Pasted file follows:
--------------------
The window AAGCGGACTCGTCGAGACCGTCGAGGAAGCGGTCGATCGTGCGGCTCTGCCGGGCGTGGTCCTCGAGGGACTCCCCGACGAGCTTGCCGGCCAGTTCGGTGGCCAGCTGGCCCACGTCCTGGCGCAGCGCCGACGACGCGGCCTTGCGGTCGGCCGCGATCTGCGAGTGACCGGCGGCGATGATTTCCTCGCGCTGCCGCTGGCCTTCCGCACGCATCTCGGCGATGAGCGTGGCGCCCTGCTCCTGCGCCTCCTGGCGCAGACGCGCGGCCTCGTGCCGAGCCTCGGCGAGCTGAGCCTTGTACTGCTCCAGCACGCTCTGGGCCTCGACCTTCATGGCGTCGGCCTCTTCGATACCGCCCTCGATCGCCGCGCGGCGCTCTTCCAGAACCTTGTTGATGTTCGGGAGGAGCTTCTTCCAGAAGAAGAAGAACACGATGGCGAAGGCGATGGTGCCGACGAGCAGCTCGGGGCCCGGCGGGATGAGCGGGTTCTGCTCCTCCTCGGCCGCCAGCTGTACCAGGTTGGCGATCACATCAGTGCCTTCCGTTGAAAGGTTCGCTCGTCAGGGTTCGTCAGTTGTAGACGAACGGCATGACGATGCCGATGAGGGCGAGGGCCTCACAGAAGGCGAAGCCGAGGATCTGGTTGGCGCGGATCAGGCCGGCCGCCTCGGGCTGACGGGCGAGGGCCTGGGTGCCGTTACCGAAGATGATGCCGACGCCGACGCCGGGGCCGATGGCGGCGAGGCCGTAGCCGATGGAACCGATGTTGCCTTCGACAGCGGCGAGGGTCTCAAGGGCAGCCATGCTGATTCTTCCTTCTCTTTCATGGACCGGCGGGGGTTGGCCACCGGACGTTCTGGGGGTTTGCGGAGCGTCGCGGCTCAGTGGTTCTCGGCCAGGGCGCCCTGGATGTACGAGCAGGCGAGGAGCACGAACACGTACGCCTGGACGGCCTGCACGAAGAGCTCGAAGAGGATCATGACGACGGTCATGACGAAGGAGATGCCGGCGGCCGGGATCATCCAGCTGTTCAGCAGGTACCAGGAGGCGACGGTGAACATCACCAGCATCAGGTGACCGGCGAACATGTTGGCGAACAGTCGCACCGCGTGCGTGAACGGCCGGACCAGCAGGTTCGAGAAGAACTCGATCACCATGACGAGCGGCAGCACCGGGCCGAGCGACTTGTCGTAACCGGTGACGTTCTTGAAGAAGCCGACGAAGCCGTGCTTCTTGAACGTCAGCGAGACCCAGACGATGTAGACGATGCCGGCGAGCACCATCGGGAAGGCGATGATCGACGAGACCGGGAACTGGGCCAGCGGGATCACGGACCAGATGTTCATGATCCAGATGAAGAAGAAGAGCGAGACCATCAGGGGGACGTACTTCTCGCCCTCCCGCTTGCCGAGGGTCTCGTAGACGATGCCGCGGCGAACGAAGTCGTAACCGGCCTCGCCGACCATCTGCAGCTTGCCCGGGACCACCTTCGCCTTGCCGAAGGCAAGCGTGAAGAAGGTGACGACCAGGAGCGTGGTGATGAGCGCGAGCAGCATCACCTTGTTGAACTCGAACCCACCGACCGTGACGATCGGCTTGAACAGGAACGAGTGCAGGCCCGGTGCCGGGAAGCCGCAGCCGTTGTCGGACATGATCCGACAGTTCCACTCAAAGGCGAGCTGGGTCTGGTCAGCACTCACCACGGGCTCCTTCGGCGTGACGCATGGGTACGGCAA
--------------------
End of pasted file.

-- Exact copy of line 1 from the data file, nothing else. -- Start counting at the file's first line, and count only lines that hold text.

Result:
The window AAGCGGACTCGTCGAGACCGTCGAGGAAGCGGTCGATCGTGCGGCTCTGCCGGGCGTGGTCCTCGAGGGACTCCCCGACGAGCTTGCCGGCCAGTTCGGTGGCCAGCTGGCCCACGTCCTGGCGCAGCGCCGACGACGCGGCCTTGCGGTCGGCCGCGATCTGCGAGTGACCGGCGGCGATGATTTCCTCGCGCTGCCGCTGGCCTTCCGCACGCATCTCGGCGATGAGCGTGGCGCCCTGCTCCTGCGCCTCCTGGCGCAGACGCGCGGCCTCGTGCCGAGCCTCGGCGAGCTGAGCCTTGTACTGCTCCAGCACGCTCTGGGCCTCGACCTTCATGGCGTCGGCCTCTTCGATACCGCCCTCGATCGCCGCGCGGCGCTCTTCCAGAACCTTGTTGATGTTCGGGAGGAGCTTCTTCCAGAAGAAGAAGAACACGATGGCGAAGGCGATGGTGCCGACGAGCAGCTCGGGGCCCGGCGGGATGAGCGGGTTCTGCTCCTCCTCGGCCGCCAGCTGTACCAGGTTGGCGATCACATCAGTGCCTTCCGTTGAAAGGTTCGCTCGTCAGGGTTCGTCAGTTGTAGACGAACGGCATGACGATGCCGATGAGGGCGAGGGCCTCACAGAAGGCGAAGCCGAGGATCTGGTTGGCGCGGATCAGGCCGGCCGCCTCGGGCTGACGGGCGAGGGCCTGGGTGCCGTTACCGAAGATGATGCCGACGCCGACGCCGGGGCCGATGGCGGCGAGGCCGTAGCCGATGGAACCGATGTTGCCTTCGACAGCGGCGAGGGTCTCAAGGGCAGCCATGCTGATTCTTCCTTCTCTTTCATGGACCGGCGGGGGTTGGCCACCGGACGTTCTGGGGGTTTGCGGAGCGTCGCGGCTCAGTGGTTCTCGGCCAGGGCGCCCTGGATGTACGAGCAGGCGAGGAGCACGAACACGTACGCCTGGACGGCCTGCACGAAGAGCTCGAAGAGGATCATGACGACGGTCATGACGAAGGAGATGCCGGCGGCCGGGATCATCCAGCTGTTCAGCAGGTACCAGGAGGCGACGGTGAACATCACCAGCATCAGGTGACCGGCGAACATGTTGGCGAACAGTCGCACCGCGTGCGTGAACGGCCGGACCAGCAGGTTCGAGAAGAACTCGATCACCATGACGAGCGGCAGCACCGGGCCGAGCGACTTGTCGTAACCGGTGACGTTCTTGAAGAAGCCGACGAAGCCGTGCTTCTTGAACGTCAGCGAGACCCAGACGATGTAGACGATGCCGGCGAGCACCATCGGGAAGGCGATGATCGACGAGACCGGGAACTGGGCCAGCGGGATCACGGACCAGATGTTCATGATCCAGATGAAGAAGAAGAGCGAGACCATCAGGGGGACGTACTTCTCGCCCTCCCGCTTGCCGAGGGTCTCGTAGACGATGCCGCGGCGAACGAAGTCGTAACCGGCCTCGCCGACCATCTGCAGCTTGCCCGGGACCACCTTCGCCTTGCCGAAGGCAAGCGTGAAGAAGGTGACGACCAGGAGCGTGGTGATGAGCGCGAGCAGCATCACCTTGTTGAACTCGAACCCACCGACCGTGACGATCGGCTTGAACAGGAACGAGTGCAGGCCCGGTGCCGGGAAGCCGCAGCCGTTGTCGGACATGATCCGACAGTTCCACTCAAAGGCGAGCTGGGTCTGGTCAGCACTCACCACGGGCTCCTTCGGCGTGACGCATGGGTACGGCAA